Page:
And I would think that college campuses, if there are going to be new devices – especially wireless – that’s where they’re going to show up there first. So how do AV installers and planners deal with the bring-your-own-device concept?
BYOD is huge these days with higher ed and there’s obviously no way to anticipate absolutely every device that users will want to connect to your AV systems. You know, we deal with obviously standard laptops and tablets all the way up to complex microscopes and labs that are being connected to our display systems and every little handheld device under the sun that users are bringing into the rooms. From the AV support end of things, we all like wired backups and staying away from wireless is what AV support people love. But the users all want wireless – the ability to wirelessly display their devices. And there’s some boxes out there that do a pretty good job of it these days. There still isn’t that Holy Grail of wireless AV gateway that will allow you to mirror absolutely every device and easily access them through your enterprise wireless network and that sort of thing. So I think that’s still one of those evolving markets there and there are still a whole bunch of players in that market. [Timestamp: 10:52]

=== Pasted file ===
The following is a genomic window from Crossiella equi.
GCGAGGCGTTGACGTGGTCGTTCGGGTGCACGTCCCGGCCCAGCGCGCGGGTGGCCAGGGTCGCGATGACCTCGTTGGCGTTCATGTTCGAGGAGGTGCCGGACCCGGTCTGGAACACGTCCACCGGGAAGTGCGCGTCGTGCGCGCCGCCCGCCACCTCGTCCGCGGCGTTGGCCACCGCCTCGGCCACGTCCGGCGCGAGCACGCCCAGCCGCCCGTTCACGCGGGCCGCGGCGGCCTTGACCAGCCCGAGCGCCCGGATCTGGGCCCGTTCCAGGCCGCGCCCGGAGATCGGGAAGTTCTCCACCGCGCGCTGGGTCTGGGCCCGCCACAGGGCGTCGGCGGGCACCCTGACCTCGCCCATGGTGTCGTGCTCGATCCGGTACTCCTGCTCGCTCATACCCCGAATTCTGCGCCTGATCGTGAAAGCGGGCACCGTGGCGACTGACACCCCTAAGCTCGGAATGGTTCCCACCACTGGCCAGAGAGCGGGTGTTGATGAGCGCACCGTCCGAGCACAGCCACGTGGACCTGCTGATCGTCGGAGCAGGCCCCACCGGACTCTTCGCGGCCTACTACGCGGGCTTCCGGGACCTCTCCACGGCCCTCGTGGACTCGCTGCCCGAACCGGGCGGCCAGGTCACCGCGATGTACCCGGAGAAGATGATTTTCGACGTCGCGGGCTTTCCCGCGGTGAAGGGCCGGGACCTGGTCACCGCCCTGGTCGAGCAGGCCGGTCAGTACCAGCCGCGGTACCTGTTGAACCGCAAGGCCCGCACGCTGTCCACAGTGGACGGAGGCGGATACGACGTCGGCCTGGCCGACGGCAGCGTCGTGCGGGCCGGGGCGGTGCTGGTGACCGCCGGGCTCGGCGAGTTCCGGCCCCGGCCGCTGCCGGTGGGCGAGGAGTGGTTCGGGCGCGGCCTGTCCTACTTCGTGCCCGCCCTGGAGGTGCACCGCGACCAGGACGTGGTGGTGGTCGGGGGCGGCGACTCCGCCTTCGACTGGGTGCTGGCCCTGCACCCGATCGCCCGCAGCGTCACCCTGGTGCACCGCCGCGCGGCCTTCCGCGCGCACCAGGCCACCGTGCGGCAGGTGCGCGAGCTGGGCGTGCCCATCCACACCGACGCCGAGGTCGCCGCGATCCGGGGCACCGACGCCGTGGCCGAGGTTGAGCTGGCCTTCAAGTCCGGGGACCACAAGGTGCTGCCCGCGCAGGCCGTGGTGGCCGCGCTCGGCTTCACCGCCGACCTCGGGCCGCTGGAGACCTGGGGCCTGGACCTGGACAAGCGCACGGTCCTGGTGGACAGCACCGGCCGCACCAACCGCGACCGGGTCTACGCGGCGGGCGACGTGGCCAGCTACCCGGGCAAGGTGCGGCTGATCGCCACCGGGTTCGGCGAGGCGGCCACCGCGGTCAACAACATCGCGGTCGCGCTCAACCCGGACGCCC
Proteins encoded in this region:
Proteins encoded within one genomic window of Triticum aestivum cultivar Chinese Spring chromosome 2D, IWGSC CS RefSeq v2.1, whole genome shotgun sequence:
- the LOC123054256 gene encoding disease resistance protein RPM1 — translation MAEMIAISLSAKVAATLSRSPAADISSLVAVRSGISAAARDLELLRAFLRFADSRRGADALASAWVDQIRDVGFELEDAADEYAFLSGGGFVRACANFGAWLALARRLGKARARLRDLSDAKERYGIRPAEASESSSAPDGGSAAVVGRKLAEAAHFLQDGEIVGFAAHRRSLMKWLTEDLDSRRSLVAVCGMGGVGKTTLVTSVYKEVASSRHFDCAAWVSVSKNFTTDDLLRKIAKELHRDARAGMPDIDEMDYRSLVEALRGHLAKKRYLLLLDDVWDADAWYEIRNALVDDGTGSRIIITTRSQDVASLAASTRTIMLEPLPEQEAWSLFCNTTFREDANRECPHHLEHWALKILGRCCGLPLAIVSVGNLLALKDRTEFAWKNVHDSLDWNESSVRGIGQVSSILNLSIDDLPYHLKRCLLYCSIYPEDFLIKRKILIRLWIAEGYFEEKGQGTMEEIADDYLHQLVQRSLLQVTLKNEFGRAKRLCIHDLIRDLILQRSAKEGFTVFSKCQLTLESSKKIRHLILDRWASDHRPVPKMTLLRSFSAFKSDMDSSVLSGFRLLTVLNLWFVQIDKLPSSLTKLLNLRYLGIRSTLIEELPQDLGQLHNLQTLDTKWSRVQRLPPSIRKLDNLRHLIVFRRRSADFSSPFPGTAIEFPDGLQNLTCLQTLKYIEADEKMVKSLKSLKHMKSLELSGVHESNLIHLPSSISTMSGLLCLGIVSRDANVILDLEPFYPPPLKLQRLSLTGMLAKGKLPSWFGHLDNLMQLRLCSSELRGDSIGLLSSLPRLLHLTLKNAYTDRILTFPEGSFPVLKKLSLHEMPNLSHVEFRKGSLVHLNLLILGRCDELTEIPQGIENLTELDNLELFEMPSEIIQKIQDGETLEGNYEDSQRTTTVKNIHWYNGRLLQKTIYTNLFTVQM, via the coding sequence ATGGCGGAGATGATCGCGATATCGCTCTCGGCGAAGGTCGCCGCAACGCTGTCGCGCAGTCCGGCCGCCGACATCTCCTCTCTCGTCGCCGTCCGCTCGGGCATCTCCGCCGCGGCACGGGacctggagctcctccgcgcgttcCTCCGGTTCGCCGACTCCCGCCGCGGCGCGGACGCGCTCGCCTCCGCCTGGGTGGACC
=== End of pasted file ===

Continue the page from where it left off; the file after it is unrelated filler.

Higher ed AV is characterized by its large deployments and if you’ve got a whole building full of AMX or full of Crestron or Extron stuff, you tend to want to stay with that manufacturer so that each classroom doesn’t end up becoming a world unto itself.